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Column: Set of bills would battle opioid addicton

By District 17B Rep. Dave Baker, District 40 Sen. Chris Eaton. District 40B Rep. Debra Hillstrom and District 23 Sen. Julie Rosen Minnesota, like most states around the country, is currently facing an opioid crisis. In 2016, Minnesota had an appr...

By District 17B Rep. Dave Baker, District 40 Sen. Chris Eaton. District 40B Rep. Debra Hillstrom and District 23 Sen. Julie Rosen

Minnesota, like most states around the country, is currently facing an opioid crisis. In 2016, Minnesota had an approximately 20 percent increase in opioid-related deaths as compared to 2015. Hennepin County alone saw a 36 percent increase in fatalities. To fully understand the rising rates of death, overdose and abuse, it’s important to know some simple facts about opioids and opioid manufacturers.

  • In 1991, doctors prescribed 76 million opioids. In 2012 that number exploded to 259 million.
  • Since 1999, over 200,000 people have died in the US from overdoses involving opioid painkillers.
  • 100 million prescribed opioids go unused each year following wisdom teeth removal.
  • Purdue Pharma, the makers of OxyContin, misled the medical community and FDA that these extended release opioids were non-addictive. In 2007 they pled guilty in court and paid $650 million in fines. Sales of OxyContin have exceeded $31 billion and there is no sign of slowing down.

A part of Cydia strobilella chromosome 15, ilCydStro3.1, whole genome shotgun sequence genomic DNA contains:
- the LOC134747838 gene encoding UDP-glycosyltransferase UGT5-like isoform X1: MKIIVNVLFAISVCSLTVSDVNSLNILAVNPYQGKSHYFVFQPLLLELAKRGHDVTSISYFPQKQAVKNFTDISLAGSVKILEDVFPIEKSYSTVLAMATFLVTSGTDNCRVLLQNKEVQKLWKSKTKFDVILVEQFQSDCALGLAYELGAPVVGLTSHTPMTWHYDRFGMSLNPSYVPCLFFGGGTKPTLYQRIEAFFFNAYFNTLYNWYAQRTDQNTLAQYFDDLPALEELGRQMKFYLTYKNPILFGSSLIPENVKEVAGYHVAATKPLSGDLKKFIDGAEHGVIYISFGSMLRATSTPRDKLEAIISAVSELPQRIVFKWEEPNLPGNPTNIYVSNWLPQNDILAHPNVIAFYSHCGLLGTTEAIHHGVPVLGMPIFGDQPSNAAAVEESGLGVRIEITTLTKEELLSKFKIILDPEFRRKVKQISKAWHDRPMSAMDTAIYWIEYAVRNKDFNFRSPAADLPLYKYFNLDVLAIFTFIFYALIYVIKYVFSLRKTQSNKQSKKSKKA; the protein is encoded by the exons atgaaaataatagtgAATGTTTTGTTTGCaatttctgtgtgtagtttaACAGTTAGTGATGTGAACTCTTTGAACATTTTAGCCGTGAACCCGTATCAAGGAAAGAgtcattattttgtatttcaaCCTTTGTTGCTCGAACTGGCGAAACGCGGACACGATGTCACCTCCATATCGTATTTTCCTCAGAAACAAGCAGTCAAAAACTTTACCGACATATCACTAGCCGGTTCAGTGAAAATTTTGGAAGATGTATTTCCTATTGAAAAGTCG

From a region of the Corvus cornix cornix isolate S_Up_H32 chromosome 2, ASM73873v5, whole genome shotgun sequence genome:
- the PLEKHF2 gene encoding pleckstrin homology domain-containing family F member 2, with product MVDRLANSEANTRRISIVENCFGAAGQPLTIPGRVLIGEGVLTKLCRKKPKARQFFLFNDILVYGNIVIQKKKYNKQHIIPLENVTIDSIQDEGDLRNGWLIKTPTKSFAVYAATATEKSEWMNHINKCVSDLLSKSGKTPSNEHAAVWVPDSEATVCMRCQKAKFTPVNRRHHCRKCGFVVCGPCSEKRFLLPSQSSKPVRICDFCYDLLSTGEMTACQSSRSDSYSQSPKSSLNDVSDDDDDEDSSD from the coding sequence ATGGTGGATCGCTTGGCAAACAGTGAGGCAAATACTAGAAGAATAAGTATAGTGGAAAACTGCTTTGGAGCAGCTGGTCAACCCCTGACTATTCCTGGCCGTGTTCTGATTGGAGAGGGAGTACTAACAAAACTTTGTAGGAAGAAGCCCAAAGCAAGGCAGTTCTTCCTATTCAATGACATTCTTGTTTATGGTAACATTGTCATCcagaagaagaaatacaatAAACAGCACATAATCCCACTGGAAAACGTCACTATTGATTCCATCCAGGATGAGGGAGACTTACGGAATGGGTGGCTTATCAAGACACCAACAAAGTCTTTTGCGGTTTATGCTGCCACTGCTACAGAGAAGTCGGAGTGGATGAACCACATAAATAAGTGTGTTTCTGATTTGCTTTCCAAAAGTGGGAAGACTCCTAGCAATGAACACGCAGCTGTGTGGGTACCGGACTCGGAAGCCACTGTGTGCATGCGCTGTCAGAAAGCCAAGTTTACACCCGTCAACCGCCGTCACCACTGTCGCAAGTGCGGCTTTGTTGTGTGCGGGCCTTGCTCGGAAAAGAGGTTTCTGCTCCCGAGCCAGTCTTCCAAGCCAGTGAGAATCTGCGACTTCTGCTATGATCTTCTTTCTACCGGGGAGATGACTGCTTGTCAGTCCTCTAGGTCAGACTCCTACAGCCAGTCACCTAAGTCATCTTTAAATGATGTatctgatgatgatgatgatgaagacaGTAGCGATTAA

These facts are simply staggering to read, especially when considering the cost to our family, friends and loved ones struggling with opioid addiction. Most of us know someone personally whose life has been negatively impacted by opioid abuse. There isn't a small town or big city in Minnesota that hasn't been affected.
That’s why, as a group of bipartisan legislators, we’re working on a set of bills, The Opioid Reform Act, to decrease the abuse of these dangerous drugs. The first bill would require drug manufacturers to pay an increased fee to sell opioids in our state. That fee is currently only $235 per company –- less than some individuals pay to renew their tabs.

Another bill would limit dentists to prescribing just four days at a time. Someone having their wisdom teeth removed shouldn’t be receiving 30 opioid pills. That simply opens the door for overuse, or use by someone other than the prescribed patient.

The next piece of legislation requires doctors to use the Prescription Monitoring Program to ensure Minnesotans seeking more opioids aren’t “doctor shopping.” We understand this issue isn’t a result of negligence by doctors or dentists. They’re trying to do what’s best for their patients, but opioids simply aren’t effective in long-term care where the risk of addiction is raised.

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What’s important to understand is that you can help us. This call to action is real and transcends political parties, economic status or location in our state. Please share your story with elected officials and urge them to support the Opioid Reform Act of 2017.

Together we can make a difference.

 

Dave Baker is a Republican from Willmar, Chris Eaton and Debra Hillstrom are DFLers from Brooklyn Center, and Julie Rosen is a  Republican from Vernon Center.

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